South Korean food delivery unicorn startup Woowa Brothers announced Dec. 13 that German food delivery giant Delivery Hero will acquire a majority stake in the company at a $4 billion valuation.
Berlin-based Delivery Hero will buy 87 percent of Woowa Brothers, known for its online delivery app Baedal Minjok. As a result of the transaction, venture capitals such as Hillhouse Capital, Altos Ventures, Sequoia Capital, Goldman Sachs and GIC are expected to exit from the startup.
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Delivery Hero will carry out a share swap for the remaining 13 percent Woowa stake, owned by Woowa board members including CEO Kim Bong-jin. As a result, Woowa will be wholly owned by Delivery Hero, while the Woowa board will be granted shares of Delivery Hero, trading at the Frankfurt Stock Exchange. Kim will become the biggest individual shareholder of Delivery Hero after the share swap.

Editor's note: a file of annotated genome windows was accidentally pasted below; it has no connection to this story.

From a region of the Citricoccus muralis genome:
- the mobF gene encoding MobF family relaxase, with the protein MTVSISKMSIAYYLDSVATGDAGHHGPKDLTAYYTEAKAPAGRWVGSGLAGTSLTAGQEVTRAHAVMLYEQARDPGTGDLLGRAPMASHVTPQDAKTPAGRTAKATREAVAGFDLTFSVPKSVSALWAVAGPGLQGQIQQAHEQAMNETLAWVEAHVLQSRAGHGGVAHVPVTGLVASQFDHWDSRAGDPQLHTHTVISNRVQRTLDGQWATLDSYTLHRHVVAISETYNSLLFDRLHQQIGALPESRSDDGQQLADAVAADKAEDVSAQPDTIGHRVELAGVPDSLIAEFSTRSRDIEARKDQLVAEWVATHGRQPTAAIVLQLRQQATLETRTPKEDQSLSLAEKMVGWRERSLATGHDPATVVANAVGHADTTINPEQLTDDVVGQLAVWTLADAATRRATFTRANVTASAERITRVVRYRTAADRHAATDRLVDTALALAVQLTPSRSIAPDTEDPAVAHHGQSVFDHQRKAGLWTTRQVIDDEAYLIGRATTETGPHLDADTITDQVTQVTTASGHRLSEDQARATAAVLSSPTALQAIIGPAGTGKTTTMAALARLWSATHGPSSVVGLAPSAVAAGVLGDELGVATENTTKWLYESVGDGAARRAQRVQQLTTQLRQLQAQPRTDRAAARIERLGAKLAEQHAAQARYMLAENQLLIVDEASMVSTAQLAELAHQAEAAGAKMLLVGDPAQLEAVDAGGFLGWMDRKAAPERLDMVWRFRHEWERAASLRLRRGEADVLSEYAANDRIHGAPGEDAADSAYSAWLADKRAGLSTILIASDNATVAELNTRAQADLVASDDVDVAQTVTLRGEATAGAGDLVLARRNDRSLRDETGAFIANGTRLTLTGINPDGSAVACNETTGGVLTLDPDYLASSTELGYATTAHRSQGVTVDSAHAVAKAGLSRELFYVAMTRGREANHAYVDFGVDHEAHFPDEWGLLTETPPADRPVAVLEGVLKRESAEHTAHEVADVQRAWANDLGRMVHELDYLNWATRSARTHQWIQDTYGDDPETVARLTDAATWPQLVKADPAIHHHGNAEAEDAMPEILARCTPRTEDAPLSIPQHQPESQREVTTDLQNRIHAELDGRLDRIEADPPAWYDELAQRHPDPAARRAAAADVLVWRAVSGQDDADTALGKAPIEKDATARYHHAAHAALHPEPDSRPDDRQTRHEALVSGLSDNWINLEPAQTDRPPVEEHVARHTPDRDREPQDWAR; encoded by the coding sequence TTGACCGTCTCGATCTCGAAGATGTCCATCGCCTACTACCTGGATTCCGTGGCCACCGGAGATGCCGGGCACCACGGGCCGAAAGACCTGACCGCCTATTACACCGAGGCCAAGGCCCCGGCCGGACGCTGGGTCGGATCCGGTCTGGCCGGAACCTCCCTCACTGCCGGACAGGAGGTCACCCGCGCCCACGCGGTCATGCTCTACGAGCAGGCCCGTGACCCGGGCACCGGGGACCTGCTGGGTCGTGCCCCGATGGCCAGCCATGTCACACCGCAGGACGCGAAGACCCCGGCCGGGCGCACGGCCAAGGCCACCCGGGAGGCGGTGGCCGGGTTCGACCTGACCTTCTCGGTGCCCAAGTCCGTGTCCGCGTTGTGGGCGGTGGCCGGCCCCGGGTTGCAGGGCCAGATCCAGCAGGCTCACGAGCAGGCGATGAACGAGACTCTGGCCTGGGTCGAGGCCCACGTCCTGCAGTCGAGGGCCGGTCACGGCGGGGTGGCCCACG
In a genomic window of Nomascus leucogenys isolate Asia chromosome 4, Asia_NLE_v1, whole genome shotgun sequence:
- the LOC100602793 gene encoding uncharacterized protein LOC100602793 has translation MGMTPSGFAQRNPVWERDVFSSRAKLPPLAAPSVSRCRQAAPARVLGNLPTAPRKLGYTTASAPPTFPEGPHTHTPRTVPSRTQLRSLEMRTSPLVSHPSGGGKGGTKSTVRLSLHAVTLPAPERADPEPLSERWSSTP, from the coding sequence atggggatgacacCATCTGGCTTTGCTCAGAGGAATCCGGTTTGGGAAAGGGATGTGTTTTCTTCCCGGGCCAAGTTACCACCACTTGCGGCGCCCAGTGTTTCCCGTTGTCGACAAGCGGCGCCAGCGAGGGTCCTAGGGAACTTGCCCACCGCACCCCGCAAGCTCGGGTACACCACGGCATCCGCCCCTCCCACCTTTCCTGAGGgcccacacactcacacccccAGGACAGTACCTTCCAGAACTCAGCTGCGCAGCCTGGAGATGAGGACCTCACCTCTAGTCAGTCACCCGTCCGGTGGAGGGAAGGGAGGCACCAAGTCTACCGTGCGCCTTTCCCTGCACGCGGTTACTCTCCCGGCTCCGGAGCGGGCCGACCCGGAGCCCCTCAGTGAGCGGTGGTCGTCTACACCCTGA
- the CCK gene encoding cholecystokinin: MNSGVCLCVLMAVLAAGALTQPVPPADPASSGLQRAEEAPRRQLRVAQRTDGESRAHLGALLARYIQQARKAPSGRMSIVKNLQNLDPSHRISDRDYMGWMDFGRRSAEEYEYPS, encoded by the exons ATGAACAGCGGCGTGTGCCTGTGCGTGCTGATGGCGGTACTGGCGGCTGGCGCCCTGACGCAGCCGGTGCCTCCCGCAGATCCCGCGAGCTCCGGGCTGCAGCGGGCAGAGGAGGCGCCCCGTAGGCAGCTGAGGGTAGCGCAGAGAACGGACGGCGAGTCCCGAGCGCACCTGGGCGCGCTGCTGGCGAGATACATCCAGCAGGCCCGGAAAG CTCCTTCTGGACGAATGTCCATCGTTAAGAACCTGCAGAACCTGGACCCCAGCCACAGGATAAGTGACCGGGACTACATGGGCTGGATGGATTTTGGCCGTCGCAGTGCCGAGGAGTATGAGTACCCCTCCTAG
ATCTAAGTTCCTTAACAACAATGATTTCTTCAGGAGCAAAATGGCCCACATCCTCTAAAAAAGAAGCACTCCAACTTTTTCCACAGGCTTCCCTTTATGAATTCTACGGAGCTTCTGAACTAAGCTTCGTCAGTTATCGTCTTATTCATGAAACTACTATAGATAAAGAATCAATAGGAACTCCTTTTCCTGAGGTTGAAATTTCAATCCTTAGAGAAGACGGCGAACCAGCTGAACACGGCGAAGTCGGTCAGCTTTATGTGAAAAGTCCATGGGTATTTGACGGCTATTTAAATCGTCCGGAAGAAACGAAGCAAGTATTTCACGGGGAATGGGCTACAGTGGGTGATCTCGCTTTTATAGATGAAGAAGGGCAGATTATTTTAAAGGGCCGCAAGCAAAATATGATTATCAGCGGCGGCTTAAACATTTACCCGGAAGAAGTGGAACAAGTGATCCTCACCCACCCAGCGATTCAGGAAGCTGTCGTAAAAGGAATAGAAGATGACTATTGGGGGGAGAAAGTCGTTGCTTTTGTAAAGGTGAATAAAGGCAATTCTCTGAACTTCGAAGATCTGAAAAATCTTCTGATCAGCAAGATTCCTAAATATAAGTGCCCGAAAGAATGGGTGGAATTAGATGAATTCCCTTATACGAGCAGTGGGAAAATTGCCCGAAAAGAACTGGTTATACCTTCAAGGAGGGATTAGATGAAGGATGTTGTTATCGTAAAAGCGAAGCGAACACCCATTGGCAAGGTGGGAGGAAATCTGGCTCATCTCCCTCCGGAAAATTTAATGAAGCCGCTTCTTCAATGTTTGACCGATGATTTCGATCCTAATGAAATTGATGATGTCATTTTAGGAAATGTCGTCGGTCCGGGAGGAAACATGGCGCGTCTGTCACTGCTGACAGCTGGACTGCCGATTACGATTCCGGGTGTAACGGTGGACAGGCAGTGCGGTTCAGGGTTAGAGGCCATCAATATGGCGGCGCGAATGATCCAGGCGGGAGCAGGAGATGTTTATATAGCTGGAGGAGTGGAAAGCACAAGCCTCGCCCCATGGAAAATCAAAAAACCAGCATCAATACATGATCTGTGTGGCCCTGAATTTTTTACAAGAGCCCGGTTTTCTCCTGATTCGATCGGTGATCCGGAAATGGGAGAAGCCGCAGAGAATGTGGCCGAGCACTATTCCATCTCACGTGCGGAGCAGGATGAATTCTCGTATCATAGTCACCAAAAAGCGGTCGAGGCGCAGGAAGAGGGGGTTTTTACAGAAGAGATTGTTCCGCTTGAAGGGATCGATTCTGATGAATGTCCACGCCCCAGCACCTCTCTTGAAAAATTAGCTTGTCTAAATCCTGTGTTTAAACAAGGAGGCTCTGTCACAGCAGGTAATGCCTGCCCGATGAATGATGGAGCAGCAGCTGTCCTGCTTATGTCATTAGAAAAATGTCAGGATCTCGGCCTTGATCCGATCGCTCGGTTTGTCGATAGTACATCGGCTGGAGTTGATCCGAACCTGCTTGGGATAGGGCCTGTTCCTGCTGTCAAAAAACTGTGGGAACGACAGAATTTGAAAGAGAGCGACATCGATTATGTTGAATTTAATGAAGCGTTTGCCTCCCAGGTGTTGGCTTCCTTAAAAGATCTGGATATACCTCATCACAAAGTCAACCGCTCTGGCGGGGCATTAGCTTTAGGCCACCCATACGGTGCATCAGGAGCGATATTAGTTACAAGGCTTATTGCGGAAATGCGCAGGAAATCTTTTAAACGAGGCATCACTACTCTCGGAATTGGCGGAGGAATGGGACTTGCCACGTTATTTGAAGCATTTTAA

A detailed timeline for the closing of the deal has yet to be determined, on possibilities that the deal might be subject to antitrust hurdles, according to Woowa.
Woowa also announced that it would create a joint venture in Singapore with Delivery Hero to oversee the entire Asia-Pacific operation of the two companies.
The joint venture, Woowa DH Asia, will name Kim of Woowa as its chairman. Delivery Hero will hold its 50 percent stake plus a share.
Delivery Hero has a presence in 11 Asian countries including Malaysia, Singapore, Thailand and the Philippines. Woowa operates in Korea and Vietnam.
The move will also ramp up Delivery Hero’s presence in Korea, where it operates Baedal Minjok’s Korean food delivery industry rivals Yogiyo and Baedaltong.
Woowa said the move comes in the face of the rise of Asian contenders. Competition in online food delivery has heated up as SoftBank-backed e-commerce platform Coupang has launched a food delivery service, called Coupang Eats, and ride-hailing platforms Uber and Grab respectively run Uber Eats and GrabFood.
Woowa also cited room for domestic market growth as the reason for integration with Delivery Hero. In Korea, nearly 90 percent of people order food with a phone call, whereas only 6.4 percent place delivery orders on mobile apps, according to the Korea Rural Economic Institute.
By Son Ji-hyoung (firstname.lastname@example.org)